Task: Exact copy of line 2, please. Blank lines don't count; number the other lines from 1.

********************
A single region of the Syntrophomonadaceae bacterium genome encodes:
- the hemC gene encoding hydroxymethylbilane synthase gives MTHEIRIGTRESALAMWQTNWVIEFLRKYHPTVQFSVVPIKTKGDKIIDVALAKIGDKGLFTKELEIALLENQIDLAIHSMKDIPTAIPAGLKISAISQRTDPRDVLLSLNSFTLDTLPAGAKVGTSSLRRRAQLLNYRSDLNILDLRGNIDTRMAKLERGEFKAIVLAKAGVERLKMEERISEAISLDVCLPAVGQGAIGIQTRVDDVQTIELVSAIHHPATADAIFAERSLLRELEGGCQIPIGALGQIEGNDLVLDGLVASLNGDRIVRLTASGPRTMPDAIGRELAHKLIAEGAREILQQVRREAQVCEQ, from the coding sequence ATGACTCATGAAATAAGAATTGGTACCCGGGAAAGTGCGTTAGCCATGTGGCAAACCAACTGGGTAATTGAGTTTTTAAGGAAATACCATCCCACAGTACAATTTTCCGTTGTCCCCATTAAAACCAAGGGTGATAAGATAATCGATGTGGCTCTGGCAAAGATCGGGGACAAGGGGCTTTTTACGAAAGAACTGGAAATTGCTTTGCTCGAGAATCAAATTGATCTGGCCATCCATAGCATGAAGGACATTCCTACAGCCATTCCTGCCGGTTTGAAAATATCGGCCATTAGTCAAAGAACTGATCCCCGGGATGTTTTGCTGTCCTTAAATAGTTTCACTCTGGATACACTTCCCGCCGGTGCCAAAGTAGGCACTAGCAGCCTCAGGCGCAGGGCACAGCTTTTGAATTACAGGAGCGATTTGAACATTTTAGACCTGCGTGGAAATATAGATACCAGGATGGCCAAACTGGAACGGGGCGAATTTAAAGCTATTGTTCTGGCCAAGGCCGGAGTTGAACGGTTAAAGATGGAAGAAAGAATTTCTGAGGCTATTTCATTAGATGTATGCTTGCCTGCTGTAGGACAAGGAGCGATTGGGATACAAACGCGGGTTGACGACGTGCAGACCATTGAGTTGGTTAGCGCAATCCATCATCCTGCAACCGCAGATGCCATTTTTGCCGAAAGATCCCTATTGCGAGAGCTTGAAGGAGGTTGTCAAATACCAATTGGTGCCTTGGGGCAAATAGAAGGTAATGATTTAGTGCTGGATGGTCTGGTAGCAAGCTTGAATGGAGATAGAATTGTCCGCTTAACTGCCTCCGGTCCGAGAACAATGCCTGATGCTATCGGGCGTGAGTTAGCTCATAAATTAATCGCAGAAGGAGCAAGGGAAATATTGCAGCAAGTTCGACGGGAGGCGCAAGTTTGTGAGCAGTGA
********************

- the hemC gene encoding hydroxymethylbilane synthase gives MTHEIRIGTRESALAMWQTNWVIEFLRKYHPTVQFSVVPIKTKGDKIIDVALAKIGDKGLFTKELEIALLENQIDLAIHSMKDIPTAIPAGLKISAISQRTDPRDVLLSLNSFTLDTLPAGAKVGTSSLRRRAQLLNYRSDLNILDLRGNIDTRMAKLERGEFKAIVLAKAGVERLKMEERISEAISLDVCLPAVGQGAIGIQTRVDDVQTIELVSAIHHPATADAIFAERSLLRELEGGCQIPIGALGQIEGNDLVLDGLVASLNGDRIVRLTASGPRTMPDAIGRELAHKLIAEGAREILQQVRREAQVCEQ, from the coding sequence ATGACTCATGAAATAAGAATTGGTACCCGGGAAAGTGCGTTAGCCATGTGGCAAACCAACTGGGTAATTGAGTTTTTAAGGAAATACCATCCCACAGTACAATTTTCCGTTGTCCCCATTAAAACCAAGGGTGATAAGATAATCGATGTGGCTCTGGCAAAGATCGGGGACAAGGGGCTTTTTACGAAAGAACTGGAAATTGCTTTGCTCGAGAATCAAATTGATCTGGCCATCCATAGCATGAAGGACATTCCTACAGCCATTCCTGCCGGTTTGAAAATATCGGCCATTAGTCAAAGAACTGATCCCCGGGATGTTTTGCTGTCCTTAAATAGTTTCACTCTGGATACACTTCCCGCCGGTGCCAAAGTAGGCACTAGCAGCCTCAGGCGCAGGGCACAGCTTTTGAATTACAGGAGCGATTTGAACATTTTAGACCTGCGTGGAAATATAGATACCAGGATGGCCAAACTGGAACGGGGCGAATTTAAAGCTATTGTTCTGGCCAAGGCCGGAGTTGAACGGTTAAAGATGGAAGAAAGAATTTCTGAGGCTATTTCATTAGATGTATGCTTGCCTGCTGTAGGACAAGGAGCGATTGGGATACAAACGCGGGTTGACGACGTGCAGACCATTGAGTTGGTTAGCGCAATCCATCATCCTGCAACCGCAGATGCCATTTTTGCCGAAAGATCCCTATTGCGAGAGCTTGAAGGAGGTTGTCAAATACCAATTGGTGCCTTGGGGCAAATAGAAGGTAATGATTTAGTGCTGGATGGTCTGGTAGCAAGCTTGAATGGAGATAGAATTGTCCGCTTAACTGCCTCCGGTCCGAGAACAATGCCTGATGCTATCGGGCGTGAGTTAGCTCATAAATTAATCGCAGAAGGAGCAAGGGAAATATTGCAGCAAGTTCGACGGGAGGCGCAAGTTTGTGAGCAGTGA